Meeting Times at 4th United Presbyterian Church

Cafe' Worship: 9:15 a.m. each Sunday in Gathering Hall (activities provided for children; coffee; snacks)
Adult Sunday School: 10 a.m.

Sunday Worship: 11 a.m.

Bible Study: each Thursday at 6 p.m.

Community Forum: last Thursday of each month at 6 p.m. with meal (no community forum in November, 2011)

About the 4th United Presbyterian Bible Blog

Posts on this blog are from me, Rev. George H. Waters, one of the two organizing co-pastors of 4th United Presbyterian Church. Our other organizing pastor was Rev. Sonya McAuley-Allen, who is now pastor of a church in Charlotte, N.C. Since June of 2011, Rev. Elizabeth Peterson has been our parish associate pastor for new church development. The earliest posts are sermon notes from the few I have typed the last two years. Then, there is a series of notes posted on the book of Romans. After that, it varies from week to week, sometimes church news, sometimes reflections on a happening, a passage of scripture, or even some pictures. This blog is meant to open the conversation we have going on in our church to others in our community.

The picture below is of our church's sanctuary, built in 1913.

Wednesday, October 6, 2010

New Church Development Thoughts

Fourth United Presbyterian Church is a new church formed by uniting two old churches. The congregation of First United Presbyterian Church relocated as a result of this union, moving from the Knoxville College Campus about two miles away over to the corner of Glenwood and Broadway. The congregation of Fourth Presbyterian Church had mostly vacated the building by the time the two churches became acquainted with each other. But, there were 10 or 12 people still attending at 4th Presbyterian at the time. Whereas there were about 35 people participating at First United Presbyterian at the time of merger.

Within the first few months of our union, all but three members from Fourth Presbyterian Church had left our new church, but almost every one of those from First United Presbyterian remained with our new church. In fact, a few people who had been visiting at First United decided to join the new church as well.

At various points over the last year and a half at Fourth United, we have had visitors who became more or less involved in the life of the church. They are with us for a while and then move on. These visitations were positive experiences. Of course, we would like for a few of those who visit with us to join with us for the long haul. But, it is always nice to have someone who visits with you and shares the life of the church with you even if just for a time.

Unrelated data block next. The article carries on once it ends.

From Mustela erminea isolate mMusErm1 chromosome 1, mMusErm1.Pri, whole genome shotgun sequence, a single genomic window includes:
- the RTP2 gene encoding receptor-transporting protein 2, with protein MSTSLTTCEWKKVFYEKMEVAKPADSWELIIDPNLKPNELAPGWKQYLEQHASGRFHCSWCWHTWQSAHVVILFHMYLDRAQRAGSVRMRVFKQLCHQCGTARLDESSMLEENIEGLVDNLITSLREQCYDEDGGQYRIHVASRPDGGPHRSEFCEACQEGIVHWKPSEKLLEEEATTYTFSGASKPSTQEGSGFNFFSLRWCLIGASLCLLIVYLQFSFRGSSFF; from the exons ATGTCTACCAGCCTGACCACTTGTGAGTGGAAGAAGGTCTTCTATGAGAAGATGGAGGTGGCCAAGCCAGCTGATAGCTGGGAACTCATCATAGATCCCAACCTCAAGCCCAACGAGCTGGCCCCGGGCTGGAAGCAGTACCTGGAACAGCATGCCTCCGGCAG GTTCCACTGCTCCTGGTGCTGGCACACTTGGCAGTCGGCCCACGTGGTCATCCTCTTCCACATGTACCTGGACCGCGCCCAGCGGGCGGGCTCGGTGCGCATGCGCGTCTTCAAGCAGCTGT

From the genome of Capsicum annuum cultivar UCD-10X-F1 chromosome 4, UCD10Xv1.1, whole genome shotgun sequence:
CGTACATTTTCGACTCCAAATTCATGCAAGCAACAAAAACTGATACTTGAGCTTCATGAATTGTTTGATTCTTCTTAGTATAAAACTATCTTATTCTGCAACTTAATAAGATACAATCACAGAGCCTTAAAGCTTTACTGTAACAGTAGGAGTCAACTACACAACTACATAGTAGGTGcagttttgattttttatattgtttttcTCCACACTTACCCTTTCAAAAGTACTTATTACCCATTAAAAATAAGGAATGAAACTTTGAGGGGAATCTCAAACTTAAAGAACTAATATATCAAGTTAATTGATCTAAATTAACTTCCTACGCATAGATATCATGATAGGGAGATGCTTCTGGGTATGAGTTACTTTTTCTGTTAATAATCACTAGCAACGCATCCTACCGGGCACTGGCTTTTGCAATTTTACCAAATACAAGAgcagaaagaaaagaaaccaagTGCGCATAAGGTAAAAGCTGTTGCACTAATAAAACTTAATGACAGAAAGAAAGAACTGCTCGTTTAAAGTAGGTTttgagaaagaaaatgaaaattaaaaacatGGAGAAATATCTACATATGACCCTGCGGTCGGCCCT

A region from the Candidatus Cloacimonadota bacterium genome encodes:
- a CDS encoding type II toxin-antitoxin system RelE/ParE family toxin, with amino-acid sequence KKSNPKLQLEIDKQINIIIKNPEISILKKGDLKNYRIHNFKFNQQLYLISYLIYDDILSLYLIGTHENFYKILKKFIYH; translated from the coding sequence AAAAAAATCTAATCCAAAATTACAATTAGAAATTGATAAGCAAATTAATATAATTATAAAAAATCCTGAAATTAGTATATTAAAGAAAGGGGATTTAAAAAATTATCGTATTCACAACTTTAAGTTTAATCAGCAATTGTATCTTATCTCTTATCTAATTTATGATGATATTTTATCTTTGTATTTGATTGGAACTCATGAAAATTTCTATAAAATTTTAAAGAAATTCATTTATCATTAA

One reason our church doesn't "capture" new members too often is that we don't ask or expect a lot from visitors. Occasionally, there may be someone who doesn't feel welcomed because we are so low key. But,then a few people have just walked in, enjoyed the quiet welcome, and felt a sense of peace and good will and have stayed. I am one of those people who walked through the door of First United Presbyterian Church the first week of September of 1995. And, I have stayed all this time.

And, clearly there have been some changes in the congregational life over the years while we were First United Presbyterian and certainly in the past year and a half as we have been Fourth United Presbyterian.

We have younger church officers than when I first started. We have more babies, less youth. Less easy understanding of Presbyterian polity, and more need to have regular meetings to communicate over how to carry on the work of the church. Our congregation is much more active in participating in worship than formerly. That is, the singing is just much better and enthusiastic than in the past. Bible Study participation is a little less than in the past,though meetings continue to be very positive. Adult Sunday School is consistent, and perhaps better attended at times than in the past. The effort to establish a 3rd Wednesday Communion service at noon each month has not been too successful, but we continue to try as I am working with Rev. Patrick King,hoping to make this a community service and eventually provide a light meal for attendants. If you are able please come on Oct. 20 at noon as Anglican minister, Rev. King will be preaching and leading the service. I will be unable to be there because of my other job.